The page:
The Duality of a Daguerreotype
19 December 2016
By Rachel Maloney
Working as a digitisation technician within the Centre for German Jewish Studies Archives is a fascinating role that has given me access to many interesting and sometimes challenging objects that require digitisation. I have documented photographs, paintings, letters, passports, marriage certificates, World War I medals, and even a pressed edelweiss flower. However, when I came across several daguerreotypes within the Elton/Ehrenberg collection I knew I had found something special. It was the first time I had seen or held a daguerreotype and there was one in particular that struck me. It was an image of a young woman with neat dark hair, a vase of flowers by her side, looking out of the frame with an intense and powerful stare. Who was she? Julie Fischel was scrawled on the back in faded pencil.
I wanted to find out more about Julie Fischel but I also wanted to effectively digitise this rare and amazing object. Looking at a daguerreotype is unlike looking at any other type of photograph, it is an intimate thing- you have to hold it in your hands and manoeuvre it in the light to really see it and understand it as an object.
The daguerreotype: What is it?
In 1839 the Daguerreotype became the first commercially available photographic process, yet they took time and precision to create so would have been considered a great luxury. Every daguerreotype is a unique object, an image captured and fixed on a silvered metal plate. The daguerreotype plate was polished until it became highly reflective, then iodine fumes were used to form a light sensitive surface of silver iodine on its surface. The plate would be kept in a light tight holder until it was exposed within the camera, then it was developed in a mercury bath to ‘bring out the image’, and finally the image was fixed using a solution of sodium thiosulphate. When this process was complete the daguerreotype would be placed in an ornate casing behind glass to protect it from damage, bestowing it with a
precious keepsake quality. Unlike a photograph printed onto paper the daguerreotype is not a reproduction created from a negative – it is a one off and unique object that carries an indexical link to the person or place it represents. The image appears to float above the surface of the plate giving all daguerreotypes a haunting and eerie quality.
Daguerreotypes are highly reflective and act like a mirror so you often see yourself being reflected back when you look at them.
It is difficult to describe what a daguerreotype really looks like because it constantly changes depending on how the light hits its surface, at one moment the image is positive, turn it slightly and the image becomes a negative. It is a thing of duality; both positive and negative, heavy yet fragile, its image both visible and invisible depending on the angle of light. So how can you reproduce or digitise an object that is reflective in nature and which involves a dynamic process of seeing?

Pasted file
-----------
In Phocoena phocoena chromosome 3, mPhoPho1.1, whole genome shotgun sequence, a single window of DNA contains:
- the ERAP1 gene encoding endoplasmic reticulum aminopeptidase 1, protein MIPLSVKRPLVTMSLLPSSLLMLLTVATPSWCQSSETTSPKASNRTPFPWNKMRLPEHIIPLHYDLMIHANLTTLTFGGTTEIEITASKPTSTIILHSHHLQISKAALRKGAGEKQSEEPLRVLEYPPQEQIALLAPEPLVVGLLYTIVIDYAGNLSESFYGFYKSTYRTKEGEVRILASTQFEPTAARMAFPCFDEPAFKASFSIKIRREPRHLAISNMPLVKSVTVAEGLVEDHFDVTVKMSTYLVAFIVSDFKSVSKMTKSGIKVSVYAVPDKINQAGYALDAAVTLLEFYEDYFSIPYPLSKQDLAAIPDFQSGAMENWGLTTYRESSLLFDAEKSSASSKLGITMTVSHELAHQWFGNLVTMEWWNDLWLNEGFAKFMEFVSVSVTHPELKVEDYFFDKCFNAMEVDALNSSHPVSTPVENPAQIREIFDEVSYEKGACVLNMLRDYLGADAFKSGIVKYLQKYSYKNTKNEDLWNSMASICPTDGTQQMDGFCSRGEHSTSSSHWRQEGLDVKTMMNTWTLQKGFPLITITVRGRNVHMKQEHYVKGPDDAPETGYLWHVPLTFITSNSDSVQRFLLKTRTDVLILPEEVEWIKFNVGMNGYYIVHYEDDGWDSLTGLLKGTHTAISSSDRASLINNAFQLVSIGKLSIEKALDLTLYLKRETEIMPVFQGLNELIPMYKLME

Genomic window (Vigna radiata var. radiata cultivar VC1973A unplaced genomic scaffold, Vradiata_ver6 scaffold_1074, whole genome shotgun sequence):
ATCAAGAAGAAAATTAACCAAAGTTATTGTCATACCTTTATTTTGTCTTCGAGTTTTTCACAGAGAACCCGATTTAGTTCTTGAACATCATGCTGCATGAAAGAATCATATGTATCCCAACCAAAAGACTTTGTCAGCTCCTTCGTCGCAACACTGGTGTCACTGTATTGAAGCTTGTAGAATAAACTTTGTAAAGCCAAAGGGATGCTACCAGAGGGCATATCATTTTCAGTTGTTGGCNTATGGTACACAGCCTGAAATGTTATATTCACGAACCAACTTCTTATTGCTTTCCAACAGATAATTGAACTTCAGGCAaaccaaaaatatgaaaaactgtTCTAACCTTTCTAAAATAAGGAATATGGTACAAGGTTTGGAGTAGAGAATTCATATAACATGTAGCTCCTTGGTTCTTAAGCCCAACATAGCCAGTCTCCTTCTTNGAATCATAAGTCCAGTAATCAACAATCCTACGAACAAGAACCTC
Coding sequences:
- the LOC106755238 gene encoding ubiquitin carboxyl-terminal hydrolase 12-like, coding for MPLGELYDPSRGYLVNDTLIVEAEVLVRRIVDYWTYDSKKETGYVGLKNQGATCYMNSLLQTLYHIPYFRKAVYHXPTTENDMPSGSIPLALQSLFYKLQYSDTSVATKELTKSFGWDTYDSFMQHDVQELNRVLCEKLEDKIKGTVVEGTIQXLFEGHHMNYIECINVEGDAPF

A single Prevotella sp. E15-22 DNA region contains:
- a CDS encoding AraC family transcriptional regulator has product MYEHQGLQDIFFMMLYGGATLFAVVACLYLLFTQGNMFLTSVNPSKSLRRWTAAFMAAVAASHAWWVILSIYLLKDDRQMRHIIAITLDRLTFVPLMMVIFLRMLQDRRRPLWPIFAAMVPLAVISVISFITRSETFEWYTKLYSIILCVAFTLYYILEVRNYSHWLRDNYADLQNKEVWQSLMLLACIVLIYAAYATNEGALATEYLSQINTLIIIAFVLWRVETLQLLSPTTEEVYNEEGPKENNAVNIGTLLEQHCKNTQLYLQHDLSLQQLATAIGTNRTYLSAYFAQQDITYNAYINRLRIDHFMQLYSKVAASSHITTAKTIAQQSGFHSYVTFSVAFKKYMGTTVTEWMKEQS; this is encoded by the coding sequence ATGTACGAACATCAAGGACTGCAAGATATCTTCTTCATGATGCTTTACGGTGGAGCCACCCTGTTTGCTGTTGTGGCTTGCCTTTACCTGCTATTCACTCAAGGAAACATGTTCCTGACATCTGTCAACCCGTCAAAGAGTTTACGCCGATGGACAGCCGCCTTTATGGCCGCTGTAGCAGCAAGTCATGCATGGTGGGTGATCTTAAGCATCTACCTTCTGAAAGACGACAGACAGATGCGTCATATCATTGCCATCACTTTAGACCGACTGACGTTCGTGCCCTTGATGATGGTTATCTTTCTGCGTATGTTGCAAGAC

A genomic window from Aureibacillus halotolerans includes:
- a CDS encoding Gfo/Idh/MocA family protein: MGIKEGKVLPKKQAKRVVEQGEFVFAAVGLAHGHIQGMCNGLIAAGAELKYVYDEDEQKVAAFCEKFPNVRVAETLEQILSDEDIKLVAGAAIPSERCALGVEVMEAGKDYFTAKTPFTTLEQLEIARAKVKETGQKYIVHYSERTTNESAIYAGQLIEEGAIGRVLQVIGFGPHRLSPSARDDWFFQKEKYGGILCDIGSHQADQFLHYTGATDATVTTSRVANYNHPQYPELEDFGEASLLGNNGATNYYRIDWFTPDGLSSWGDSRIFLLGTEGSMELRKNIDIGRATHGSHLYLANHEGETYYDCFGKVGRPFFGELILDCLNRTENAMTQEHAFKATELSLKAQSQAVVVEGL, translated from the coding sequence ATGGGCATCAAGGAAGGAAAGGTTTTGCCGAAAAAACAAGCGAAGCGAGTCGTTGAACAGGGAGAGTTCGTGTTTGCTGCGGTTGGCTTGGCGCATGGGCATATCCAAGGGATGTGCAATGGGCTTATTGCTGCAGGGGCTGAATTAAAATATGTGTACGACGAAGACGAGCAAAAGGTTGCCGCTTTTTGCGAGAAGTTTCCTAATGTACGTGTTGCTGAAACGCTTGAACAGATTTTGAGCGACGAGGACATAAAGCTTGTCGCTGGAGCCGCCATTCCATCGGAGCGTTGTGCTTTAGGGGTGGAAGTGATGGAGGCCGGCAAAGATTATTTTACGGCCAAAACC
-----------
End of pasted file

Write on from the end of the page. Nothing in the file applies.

The final digitised version of the daguerreotype of Julie Ehrenberg was taken using an Icam Guardian archive system with an attached overhead camera that is directly parallel above the object being digitised. This minimises reflection on the object and also controls any distortion that could occur if the camera were positioned at an angle or the object and camera were not parallel to each other. The two fluorescent strip-lights on the Guardian system have been positioned to the side of the daguerreotype so that the light hits it at a 45 degree angle, eliminating any reflections. The resulting digitised image contains no distracting reflections and shows the daguerreotype as a positive image with all its fine detail and intricacy.
This is a successful image for digitisation purposes but it isn’t obvious that the image is of a daguerreotype- it could easily be a reproduction of a traditional photograph. So how can we accurately represent objects for digitisation when they change under light, are dynamic or 3D in structure? What should a digitised image do? Should they offer information clearly i.e. legible text, clear image reproduction? Or should they relay a little more about the nature of the objects held in museums and archives? These are just a few of the intriguing questions and considerations that digitisation within archive collections can bring. If you would like to share your thought on this topic, or would like to know more, please email me at: R.Maloney@sussex.ac.uk
If you would like to find out more about the Elton/Ehrenberg collection, you can access the catalogue here: http://www.thekeep.info/collections/getrecord/GB181_SxMs96
And keep your eyes peeled for our next blog post to find out more about Julie Ehrenberg!
Rachel Maloney, Archive Technician for the German Jewish Collection housed at the Keep. December 2016.